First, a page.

What makes a successful traded gas hub? How do traded gas hubs help the gas markets to evolve? Russia’s vision for a European/international gas index.
Thierry Bros on the impact of the arrival of a new competitor (US LNG) on European prices where Gazprom has a sizeable market share and hence real market power.
While geopolitical considerations still influence the public debate about Nord Stream 2, in the EU, the topic has shifted to a rather technical discussion of energy market regulation.
Summary slides from the just released World Energy Outlook-2017 which includes a full update of energy demand and supply projections to 2040 based on different scenarios.
EU Gas Imports grow; supplier diversity increases due to a boost in LNG trade. LNG will dominate gas trade in the future and pushes integration of regional markets stepwise further.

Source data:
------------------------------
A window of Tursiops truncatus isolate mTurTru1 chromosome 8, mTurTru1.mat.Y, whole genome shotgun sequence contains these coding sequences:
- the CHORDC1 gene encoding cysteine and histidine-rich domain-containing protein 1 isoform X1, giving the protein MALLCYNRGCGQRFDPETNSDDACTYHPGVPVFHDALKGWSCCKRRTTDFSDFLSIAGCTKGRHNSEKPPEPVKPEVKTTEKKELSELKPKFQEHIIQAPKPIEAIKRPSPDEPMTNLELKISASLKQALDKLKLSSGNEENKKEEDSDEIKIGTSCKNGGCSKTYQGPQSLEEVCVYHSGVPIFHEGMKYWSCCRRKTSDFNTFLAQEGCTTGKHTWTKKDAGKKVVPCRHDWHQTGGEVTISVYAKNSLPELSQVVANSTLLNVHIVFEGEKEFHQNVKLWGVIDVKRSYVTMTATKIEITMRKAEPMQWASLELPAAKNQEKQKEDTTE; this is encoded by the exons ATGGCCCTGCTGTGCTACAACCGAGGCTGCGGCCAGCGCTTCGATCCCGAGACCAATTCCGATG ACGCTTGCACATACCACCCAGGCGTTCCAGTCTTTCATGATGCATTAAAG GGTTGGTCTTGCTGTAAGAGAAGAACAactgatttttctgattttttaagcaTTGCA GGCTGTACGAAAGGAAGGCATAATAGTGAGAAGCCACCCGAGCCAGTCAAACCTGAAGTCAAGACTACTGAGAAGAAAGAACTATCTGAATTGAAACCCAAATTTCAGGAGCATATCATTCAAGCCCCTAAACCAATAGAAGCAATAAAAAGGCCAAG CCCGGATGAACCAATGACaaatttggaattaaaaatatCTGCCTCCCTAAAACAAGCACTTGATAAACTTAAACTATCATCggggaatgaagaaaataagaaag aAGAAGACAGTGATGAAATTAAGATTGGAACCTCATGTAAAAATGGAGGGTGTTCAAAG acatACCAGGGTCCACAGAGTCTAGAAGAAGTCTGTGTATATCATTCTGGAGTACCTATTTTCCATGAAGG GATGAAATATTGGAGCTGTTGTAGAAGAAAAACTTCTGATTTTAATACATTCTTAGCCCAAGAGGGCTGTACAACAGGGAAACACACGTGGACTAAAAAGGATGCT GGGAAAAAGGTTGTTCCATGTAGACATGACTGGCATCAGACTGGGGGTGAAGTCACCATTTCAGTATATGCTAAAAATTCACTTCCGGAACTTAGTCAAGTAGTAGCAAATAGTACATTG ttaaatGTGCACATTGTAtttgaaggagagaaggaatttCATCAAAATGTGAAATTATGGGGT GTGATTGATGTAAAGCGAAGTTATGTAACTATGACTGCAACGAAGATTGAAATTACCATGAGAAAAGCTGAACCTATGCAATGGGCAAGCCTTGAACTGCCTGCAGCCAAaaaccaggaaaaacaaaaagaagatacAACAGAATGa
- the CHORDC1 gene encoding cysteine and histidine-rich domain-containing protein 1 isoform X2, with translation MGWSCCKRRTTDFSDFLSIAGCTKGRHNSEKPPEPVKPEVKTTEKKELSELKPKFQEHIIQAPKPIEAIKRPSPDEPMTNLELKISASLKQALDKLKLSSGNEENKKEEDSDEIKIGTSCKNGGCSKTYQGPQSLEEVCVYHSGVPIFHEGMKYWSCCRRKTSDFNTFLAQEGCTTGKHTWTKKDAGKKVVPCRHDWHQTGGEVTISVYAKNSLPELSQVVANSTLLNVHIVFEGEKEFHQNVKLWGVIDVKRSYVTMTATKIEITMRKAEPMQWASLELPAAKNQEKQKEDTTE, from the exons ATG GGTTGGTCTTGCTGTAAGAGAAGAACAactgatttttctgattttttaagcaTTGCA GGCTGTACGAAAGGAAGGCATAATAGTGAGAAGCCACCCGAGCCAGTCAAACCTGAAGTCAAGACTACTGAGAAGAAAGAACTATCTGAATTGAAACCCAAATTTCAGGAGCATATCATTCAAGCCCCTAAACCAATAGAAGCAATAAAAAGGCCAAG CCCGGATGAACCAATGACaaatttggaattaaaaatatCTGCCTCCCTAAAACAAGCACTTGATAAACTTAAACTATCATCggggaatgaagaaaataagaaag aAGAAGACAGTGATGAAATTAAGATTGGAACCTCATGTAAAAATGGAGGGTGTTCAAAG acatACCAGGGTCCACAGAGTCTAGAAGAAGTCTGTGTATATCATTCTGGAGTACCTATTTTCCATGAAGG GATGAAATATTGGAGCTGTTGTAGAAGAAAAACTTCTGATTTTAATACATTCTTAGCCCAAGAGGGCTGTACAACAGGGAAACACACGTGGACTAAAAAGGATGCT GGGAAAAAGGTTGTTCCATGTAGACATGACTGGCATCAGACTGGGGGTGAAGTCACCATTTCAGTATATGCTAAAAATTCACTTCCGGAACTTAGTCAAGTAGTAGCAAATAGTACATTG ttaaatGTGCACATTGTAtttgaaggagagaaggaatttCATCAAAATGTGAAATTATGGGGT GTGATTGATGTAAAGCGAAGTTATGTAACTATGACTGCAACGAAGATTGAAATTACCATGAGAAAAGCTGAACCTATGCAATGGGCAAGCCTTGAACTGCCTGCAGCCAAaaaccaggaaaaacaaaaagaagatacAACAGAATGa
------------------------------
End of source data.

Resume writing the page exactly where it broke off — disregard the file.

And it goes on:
An overview of the current status, gas imports (LNG and pipeline) & latest developments in Cyprus.
The authors show that the existing gas infrastructure in Germany is able to make a significant contribution to achieving a comprehensive energy transition (Energiewende) without great expense.
Confronted with an increasingly competitive market in the European Union and the credible threat of a new entrant, in the form of liquefied natural gas imports from the United States, Gazprom’s traditional export strategy is open to question.
Transport costs for gas storage facilities are considerably higher in the Netherlands compared to Germany; this results in lower (or even negative) margins which may lead Dutch gas storage to close down.
The author explores the implications of Gazprom's strategy to prioritise production from new more expensive fields rather than exploit some of its lower cost assets...